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EMDR Eye Movement Desensitization and Reprocessing

Trauma often affects how we react to daily life situations, sleep, appetite, mood, and relationships. EMDR is a evidence-based therapeutic process for resolving the impact of past emotionally-charged experiences and traumas. EMDR uses an eight-phase treatment approach. By using bilateral stimulation, such as eye movements or alternating tapping, it draws on our brains natural ability to resolve negative memories/emotions and heal itself. Just as the body can heal from a physical injury, EMDR helps the brain heal from past mental and emotional wounds. By recalling a memory, it can be reprocessed so the emotional distress becomes neutralized. 

In addition to trauma, EMDR has been used to effectively treat panic attacks, complicated grief, phobias, anxiety, and pain disorders.

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Anxiety, Depression, and Mood Dissorders

One of the most common symptoms of an anxiety disorder is excessive worrying. People with anxiety disorders will worry disproportionately about events or everyday situations.

Depression can trigger an overwhelming feeling of sadness or cause someone to lose interest in things they once loved. Such symptoms can alter how one thinks, feels, and reacts to even simple things and daily tasks. 

Therapy can help to uncover the underlying causes of your anxiety and depression, teach you coping and relaxation skills, look at stressful events and situations in a new way, and and utilize problem-solving skills to function more effectively. The goal is to improve daily life functioning, overall mood, and quality of life. 

Perinatal Mood Disorders, Pregnancy Loss, and Fertility Issues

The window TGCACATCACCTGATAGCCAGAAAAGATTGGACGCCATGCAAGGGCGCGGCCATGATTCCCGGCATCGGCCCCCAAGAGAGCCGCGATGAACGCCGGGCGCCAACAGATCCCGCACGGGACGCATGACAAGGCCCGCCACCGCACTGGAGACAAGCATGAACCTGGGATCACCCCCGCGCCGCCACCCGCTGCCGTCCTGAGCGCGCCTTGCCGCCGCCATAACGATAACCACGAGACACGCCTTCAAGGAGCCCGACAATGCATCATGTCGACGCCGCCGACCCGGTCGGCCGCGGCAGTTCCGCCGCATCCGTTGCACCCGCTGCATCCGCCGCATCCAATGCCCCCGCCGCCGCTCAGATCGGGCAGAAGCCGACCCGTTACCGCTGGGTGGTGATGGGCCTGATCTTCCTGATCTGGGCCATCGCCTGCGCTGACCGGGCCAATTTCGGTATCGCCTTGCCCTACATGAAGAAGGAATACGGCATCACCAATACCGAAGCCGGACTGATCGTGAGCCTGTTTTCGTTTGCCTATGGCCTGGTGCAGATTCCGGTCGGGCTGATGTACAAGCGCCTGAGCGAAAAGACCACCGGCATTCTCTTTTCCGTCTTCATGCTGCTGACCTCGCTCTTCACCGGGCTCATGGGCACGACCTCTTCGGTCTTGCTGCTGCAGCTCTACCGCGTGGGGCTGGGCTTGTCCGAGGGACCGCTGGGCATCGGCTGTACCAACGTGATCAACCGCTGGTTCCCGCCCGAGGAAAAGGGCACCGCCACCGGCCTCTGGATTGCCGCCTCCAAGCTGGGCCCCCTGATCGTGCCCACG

A special interest of mine is working with women with infertility, miscarriage, pregnancy-related and/or postpartum depression and anxiety, and birth trauma and loss.

One in five woman experience post-partum depression or anxiety. Perinatal depression and anxiety is the most common complication following childbirth. Symptoms can include crying spells, mood swings, irritability, extreme fatigue, difficulty concentrating, bonding difficulties, sleep and appetite changes, loss of sexual interest, excessive worry and checking, negative scary thoughts about yourself or your baby, feelings of inadequacy, relationship issues, loss of sense of self, body image issues,  ruminating, obsessive thoughts and behaviors, hopelessness, shame, and guilt.

Losing a child is one of the most traumatic experiences most people can imagine. Perinatal loss is common—an estimated 10 percent to 20 percent of pregnancies end in miscarriage. A further 1 percent of pregnancies are lost to stillbirth. Such losses are often invisible by society. For many clients who have experienced loss, parent-hood is seen as meaningful and desirable life transition. Therefore, infertility, miscarriage, stillbirth, and birth trauma can be particularly devastating. Even with the most supportive, loving family and friends, the support and therapy with a trained maternal mental health professional often can be most beneficial. 

Grief and Loss

Grief counseling helps people of all ages process and cope with their feelings after experiencing any form of loss. Such losses can include death of a friend or loved one, one's own illness, divorce, loss of job, or other life circumstance.

Grief affects everyone differently, at different times, and in different ways. During the grieving process, you may experience sadness, anger, confusion, regret, guilt, depression, and even relief. Mental health therapy for grief and loss can help you process the feelings you’re experiencing and learn new, healthy ways to cope.

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